Microsoft Wants to Extend Mobile OS Reach, But Doubts Remain
Published on: 1st April 2008
LAS VEGAS -(Dow Jones)- While Microsoft wants to expand beyond business customers, it remains to be seen if the mix of improvements to its Windows Mobile operating system will be able to get the job done.
The Redmond, Wash., software giant has pushed hard to get its foot in the mobile door through its operating system, and now wants to bust it open. At the CTIA Wireless trade show on Wednesday, it unveiled the latest version of its operating system, which features tweaks to improve the user interface and better appeal to consumers. Some critics, however, said the improvements won't be sufficient to truly reach out to the mass market.
"Windows Mobile has been quite successful at meeting the needs of the enterprise user," said Avi Greengart, an analyst at market research firm Current Analysis. "That said, I eagerly await a complete overhaul of the user interface."
Microsoft has made strides in getting its software into smartphones. The company boasts that Windows Mobile will power 20 million smartphones. That trails only privately held Symbian, which runs most of Nokia's handsets, which also includes simpler phones.
As a result, it's better known in corporate circles. But the company wants to reach out to more consumers. The shift comes at a time when more consumers are considering upgrading their basic handsets.
"Windows Mobile is not just for business phones," said Robert Bach, head of the entertainment and devices unit of Microsoft, in an interview with Dow Jones Newswires. "It's a phone for people."
Windows Mobile has been regarded as a solid tool for professionals, but never really appealed to casual consumers. The Apple iPhone's user interface and Safari Web browser, for example, are seen as offering a better experience.
Microsoft's newest version, Windows Mobile 6.1, allows users to more easily surf full Web pages on the cellphone than they could in the past. The company also upgraded the user interface so things are easier to reach and set-up. The new version will be made available to phone manufacturers in the third quarter, with devices hitting the market by the end of the year.
Many of the different upgraded features are found in other phones, Back said, but he argued the innovation comes from the combination of the multiple changes into one package.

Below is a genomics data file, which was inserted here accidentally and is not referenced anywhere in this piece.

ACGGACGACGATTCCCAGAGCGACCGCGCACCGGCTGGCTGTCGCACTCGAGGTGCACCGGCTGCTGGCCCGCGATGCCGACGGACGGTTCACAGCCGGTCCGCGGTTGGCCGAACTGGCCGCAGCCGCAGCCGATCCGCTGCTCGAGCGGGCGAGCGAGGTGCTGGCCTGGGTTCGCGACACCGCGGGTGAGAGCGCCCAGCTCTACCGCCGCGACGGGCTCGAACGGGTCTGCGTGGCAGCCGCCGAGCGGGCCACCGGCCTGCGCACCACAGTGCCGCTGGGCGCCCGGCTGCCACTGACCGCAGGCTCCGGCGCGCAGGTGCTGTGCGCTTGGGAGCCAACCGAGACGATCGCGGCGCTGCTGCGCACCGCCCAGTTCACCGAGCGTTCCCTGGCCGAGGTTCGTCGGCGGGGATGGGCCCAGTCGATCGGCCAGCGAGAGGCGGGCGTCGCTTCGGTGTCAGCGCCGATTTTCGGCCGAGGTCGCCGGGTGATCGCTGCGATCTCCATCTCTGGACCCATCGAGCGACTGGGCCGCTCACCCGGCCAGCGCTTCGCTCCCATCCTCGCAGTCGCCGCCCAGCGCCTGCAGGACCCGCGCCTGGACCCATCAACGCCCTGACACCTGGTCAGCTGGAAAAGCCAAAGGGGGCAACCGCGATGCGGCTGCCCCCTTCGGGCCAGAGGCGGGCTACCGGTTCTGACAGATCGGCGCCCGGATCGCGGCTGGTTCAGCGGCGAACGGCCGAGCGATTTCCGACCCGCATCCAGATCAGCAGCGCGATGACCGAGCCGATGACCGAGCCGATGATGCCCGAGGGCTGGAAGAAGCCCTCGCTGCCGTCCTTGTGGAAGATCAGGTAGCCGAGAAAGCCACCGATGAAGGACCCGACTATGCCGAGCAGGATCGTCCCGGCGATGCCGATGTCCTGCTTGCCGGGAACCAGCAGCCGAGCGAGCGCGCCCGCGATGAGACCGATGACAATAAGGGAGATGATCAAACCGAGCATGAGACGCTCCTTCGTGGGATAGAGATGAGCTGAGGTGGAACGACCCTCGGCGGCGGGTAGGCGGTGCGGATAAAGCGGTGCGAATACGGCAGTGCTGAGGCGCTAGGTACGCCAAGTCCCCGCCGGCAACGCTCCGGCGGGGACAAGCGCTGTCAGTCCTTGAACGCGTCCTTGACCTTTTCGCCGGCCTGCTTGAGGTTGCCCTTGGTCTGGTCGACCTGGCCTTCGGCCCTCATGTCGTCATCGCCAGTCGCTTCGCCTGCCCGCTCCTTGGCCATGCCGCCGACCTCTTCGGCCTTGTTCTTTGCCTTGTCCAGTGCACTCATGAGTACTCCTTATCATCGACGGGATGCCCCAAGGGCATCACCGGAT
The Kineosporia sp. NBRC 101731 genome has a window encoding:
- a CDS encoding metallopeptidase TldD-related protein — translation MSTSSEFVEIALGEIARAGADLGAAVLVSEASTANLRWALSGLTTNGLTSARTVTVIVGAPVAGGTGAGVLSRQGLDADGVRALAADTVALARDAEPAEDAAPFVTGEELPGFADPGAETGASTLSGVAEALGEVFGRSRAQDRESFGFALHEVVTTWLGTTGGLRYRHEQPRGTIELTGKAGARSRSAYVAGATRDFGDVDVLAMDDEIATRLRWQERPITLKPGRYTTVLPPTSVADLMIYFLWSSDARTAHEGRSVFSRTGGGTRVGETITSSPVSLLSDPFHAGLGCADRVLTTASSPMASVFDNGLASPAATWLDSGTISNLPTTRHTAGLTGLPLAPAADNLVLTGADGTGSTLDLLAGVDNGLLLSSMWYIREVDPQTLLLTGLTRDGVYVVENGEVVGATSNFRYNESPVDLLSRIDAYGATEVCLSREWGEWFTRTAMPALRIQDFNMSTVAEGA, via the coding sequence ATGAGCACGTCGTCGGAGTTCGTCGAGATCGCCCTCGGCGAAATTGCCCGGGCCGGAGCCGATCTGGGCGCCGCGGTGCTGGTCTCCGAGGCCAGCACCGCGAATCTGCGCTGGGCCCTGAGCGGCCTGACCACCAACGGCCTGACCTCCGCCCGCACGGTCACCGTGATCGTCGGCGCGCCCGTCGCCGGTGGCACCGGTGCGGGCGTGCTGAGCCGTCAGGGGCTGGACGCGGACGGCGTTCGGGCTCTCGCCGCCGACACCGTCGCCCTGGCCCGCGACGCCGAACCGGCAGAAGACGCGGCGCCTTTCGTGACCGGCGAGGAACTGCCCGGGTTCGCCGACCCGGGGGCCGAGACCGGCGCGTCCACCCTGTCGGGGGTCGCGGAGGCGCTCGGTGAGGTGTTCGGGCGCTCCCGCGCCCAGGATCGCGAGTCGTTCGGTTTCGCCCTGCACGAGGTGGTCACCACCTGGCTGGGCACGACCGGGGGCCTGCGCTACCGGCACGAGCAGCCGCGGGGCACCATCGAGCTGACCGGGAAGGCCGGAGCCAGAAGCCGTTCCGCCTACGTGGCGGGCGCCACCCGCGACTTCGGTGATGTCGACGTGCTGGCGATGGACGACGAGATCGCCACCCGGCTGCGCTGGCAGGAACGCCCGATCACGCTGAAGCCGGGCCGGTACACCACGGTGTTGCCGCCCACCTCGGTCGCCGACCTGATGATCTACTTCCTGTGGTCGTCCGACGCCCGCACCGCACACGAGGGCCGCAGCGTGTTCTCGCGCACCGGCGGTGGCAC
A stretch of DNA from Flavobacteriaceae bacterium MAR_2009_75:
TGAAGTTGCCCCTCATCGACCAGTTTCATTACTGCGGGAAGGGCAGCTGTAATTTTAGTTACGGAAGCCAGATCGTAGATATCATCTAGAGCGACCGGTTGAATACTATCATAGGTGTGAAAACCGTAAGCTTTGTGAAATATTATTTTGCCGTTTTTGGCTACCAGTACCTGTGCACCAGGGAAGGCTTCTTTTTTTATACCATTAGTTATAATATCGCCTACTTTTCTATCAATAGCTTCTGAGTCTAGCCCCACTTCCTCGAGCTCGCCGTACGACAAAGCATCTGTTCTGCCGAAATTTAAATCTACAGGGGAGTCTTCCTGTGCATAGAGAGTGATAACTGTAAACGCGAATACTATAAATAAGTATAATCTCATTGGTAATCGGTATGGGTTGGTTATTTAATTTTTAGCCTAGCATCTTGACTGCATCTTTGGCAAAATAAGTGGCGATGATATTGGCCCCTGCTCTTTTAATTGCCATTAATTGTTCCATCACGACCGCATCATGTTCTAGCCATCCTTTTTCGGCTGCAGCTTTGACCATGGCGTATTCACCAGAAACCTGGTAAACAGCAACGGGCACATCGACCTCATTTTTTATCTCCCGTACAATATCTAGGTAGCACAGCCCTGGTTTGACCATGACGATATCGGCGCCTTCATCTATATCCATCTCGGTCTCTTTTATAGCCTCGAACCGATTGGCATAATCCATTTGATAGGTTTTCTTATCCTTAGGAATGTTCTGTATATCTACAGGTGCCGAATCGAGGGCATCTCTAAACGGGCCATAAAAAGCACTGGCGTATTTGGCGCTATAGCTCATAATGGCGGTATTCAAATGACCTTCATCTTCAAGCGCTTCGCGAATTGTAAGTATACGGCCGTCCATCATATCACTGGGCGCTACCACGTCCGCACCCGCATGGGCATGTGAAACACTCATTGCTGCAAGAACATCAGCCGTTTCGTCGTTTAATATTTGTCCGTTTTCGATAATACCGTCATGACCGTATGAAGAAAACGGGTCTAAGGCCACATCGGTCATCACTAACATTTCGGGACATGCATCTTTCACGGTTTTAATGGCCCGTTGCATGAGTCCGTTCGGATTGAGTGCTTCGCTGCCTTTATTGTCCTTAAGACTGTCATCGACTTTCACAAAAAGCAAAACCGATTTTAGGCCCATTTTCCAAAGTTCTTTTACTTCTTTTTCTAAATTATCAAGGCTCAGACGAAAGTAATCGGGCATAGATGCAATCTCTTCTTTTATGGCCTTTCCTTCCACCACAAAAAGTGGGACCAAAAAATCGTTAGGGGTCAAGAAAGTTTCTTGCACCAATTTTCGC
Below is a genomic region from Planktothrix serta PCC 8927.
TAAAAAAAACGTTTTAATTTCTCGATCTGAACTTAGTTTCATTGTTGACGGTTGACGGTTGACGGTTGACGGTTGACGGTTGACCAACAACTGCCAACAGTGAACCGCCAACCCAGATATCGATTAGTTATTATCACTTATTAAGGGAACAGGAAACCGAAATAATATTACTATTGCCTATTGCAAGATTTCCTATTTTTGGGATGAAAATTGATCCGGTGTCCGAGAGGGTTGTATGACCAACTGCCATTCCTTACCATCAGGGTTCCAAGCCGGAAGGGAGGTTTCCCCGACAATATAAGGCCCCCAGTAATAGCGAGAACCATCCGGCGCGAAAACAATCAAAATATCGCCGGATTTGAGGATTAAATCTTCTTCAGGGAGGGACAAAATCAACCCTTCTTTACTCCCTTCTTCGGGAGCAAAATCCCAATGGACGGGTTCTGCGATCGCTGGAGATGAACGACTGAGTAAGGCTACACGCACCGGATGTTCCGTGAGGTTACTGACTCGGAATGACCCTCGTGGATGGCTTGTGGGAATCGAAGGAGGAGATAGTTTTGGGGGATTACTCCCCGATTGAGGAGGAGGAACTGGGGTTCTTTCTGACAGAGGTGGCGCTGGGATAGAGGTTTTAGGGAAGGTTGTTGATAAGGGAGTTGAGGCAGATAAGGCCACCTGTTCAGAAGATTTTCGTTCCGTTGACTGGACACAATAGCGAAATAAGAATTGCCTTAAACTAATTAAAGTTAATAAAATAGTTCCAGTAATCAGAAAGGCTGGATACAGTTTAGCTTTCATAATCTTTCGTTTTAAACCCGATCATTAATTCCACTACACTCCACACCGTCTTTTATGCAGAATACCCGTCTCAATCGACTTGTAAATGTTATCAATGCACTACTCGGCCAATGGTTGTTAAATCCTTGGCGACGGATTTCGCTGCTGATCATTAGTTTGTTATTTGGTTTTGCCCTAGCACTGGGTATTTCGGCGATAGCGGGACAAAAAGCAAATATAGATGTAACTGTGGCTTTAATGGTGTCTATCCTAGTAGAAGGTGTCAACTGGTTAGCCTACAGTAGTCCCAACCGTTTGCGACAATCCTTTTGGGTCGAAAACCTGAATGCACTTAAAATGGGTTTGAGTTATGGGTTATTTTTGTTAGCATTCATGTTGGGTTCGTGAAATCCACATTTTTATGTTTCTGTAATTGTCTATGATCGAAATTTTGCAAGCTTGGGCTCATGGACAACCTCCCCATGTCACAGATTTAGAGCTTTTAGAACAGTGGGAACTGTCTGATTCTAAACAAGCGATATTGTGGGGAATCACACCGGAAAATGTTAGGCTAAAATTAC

There are no new game-changers in the latest update, but changes are definitely needed, according to Maribel Lopez, founder and analyst at telecom consultancy firm Lopez Research.
The upgraded operating system is the latest move that Microsoft has made to go after the consumer market. In February, the company agreed to acquire privately held Danger Inc., which makes software for the Sidekick mobile text devices. In November, it acquired Musiwave SA, which provides mobile music services to carriers and media companies.
If Microsoft Corp. can successfully pull off its announced acquisition of Yahoo, it could gain a major edge in the mobile arena. Yahoo has been making a similarly strong push with its Yahoo Go mobile Web browser.
Bach declined to comment on the progress of any potential deal.
"I haven't spent much time looking at it," he said about the potential to fold Yahoo's mobile business into Microsoft. "We'll wait and see how they come out."
On the enterprise side, Microsoft said it would make available its System Center Mobile Device Manager, which allows corporate IT managers to better run the smartphones on their internal company systems.
The service also includes better security and allows the smartphones to create a virtual private network connection to the corporate system.
Microsoft, however, faces stiff competition from Research in Motion. A legion of corporate workers still rely on their Blackberry email devices, and the company has a lock on much of the enterprise market. Apple, meanwhile, recently unveiled a set of enterprise programs in an attempt to get into the segment.
Bach noted phones with Windows Mobile were comfortably ahead of the iPhone and Blackberry devices.
-By Roger Cheng, Dow Jones Newswires; 201-938-2020; firstname.lastname@example.org
(END) Dow Jones Newswires